In what appears to be a contradiction with Texas House Speaker Joe Straus’ announcement that his next budget will end all un-constitutional gas tax diversions to ensure taxes collected for roads indeed go to roads, Texas Department of Transportation (TxDOT) Executive Director Joe Weber recently signaled the need to depart from highway-only funding to use road taxes for rail.
Weber told the Dallas Morning News that “it’s going to take more than new roads to keep Texans traveling smoothly if population growth estimates prove true.”
He also said TxDOT needs to increase funding for rail projects despite an environment where road dollars are already scarce. With the Department’s shift to tolling, some of this money it plans to divert to rail will include toll revenues. Texans won’t take kindly to paying tolls to fund rail that they can’t or won’t use.
Weber’s position seems a contradiction in and of itself by acknowledging road funding is already inadequate to meet transportation needs, yet his plan to fix that is to steal yet more funding from roads to build rail. Weber did not respond to requests for clarification. There is a very limited amount of road dollars available and it can either be boosted to expand roads where needed to relieve congestion or raided for rail, which the vast majority of Texans won’t or can’t use since rail doesn’t take you where you need to go.
TxDOT has already diverted some of its Texas Mobility Funds to fund streetcar projects -- $92 million in San Antonio and $90 million in El Paso. The Department has also funded $140 million in rail-related projects in Dallas-Ft.Worth. Meanwhile, the agency persistently claims there’s no money to fix our roads without tolls. Stealing from Peter to pay Paul has already become the practice at TxDOT with gas taxes and other public money being used to build toll roads, which is double taxation. Texans have been duped into thinking the toll they pay is for the road they’re driving on, but those days are over. It’s no longer the user pays model. Now tax money is building the toll road, but motorists are being taxed again to drive on it.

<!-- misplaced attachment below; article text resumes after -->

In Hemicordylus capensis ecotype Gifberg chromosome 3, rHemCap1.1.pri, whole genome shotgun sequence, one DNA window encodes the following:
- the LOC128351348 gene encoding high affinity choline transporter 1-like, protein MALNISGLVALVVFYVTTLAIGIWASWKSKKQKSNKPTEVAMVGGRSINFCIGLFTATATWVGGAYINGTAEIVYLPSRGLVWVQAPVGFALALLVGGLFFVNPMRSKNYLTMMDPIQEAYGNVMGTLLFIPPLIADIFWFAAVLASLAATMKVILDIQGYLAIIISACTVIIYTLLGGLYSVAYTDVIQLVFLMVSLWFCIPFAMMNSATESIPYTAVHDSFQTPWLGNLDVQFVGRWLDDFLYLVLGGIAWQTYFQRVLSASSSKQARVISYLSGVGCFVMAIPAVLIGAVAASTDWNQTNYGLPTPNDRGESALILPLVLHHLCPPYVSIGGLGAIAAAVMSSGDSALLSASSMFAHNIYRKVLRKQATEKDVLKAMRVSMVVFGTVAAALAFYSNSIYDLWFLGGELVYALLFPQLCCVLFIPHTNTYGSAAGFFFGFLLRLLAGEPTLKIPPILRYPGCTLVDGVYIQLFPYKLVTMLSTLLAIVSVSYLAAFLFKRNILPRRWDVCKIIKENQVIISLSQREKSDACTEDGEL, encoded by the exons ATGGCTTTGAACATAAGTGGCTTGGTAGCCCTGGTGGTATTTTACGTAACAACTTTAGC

Rather than increase transparency and truth in taxation, Weber wants to muddy the waters even further by using road taxes for rail. Until Weber’s announcement, TxDOT diverted money to rail under the radar. Now it appears to be official policy. Judging from its actions in prior legislative sessions, TxDOT will likely use all resources available to advocate for more ‘flexibility’ in the use of gas tax and other revenues under its control to spend however it sees fit - including on rail.
Rosy projections may not come to fruition
Population forecasts are likely not much different from toll road forecasts - wildly optimistic and largely inaccurate. Officials always have to create a crisis to convince taxpayers to part with their money to advance the agenda of special interests. Behind this new push for rail is the reality that President Obama’s transportation vision emphasizes rail, and the Administration’s transportation bill would shift funding away from highways. That means rail is where the money is to be had. Weary of waiting for lawmakers to shore up road funding, special interests are reading the tea leaves and see another gravy train opportunity through rail projects.
Regardless of Weber’s motivation, rail is enormously more expensive than adding highway capacity. Purchasing and maintaining the rail cars alone adds tremendous cost that doesn’t exist with roads since individuals pay for their own cars and for the maintenance of their own vehicles. Most Texans aren’t clamoring to get into rail cars, they’re begging for highway capacity and for their road & vehicle taxes to go to their intended purpose. It’s going to require vigilance to ensure scarce road money doesn’t get raided for rail programs while Texans aren’t looking.
The mixed messages state leaders are sending - Straus promising to end raid of gas tax for non-road purposes, while Weber is calling for road funds to go to rail - could torpedo the effort to get voters to approve more road funding this fall when Prop 1 appears on the ballot. Prop 1 funds would be deposited into the State Highway Fund which can only go to roads, but voters may not know that with all this talk of rail.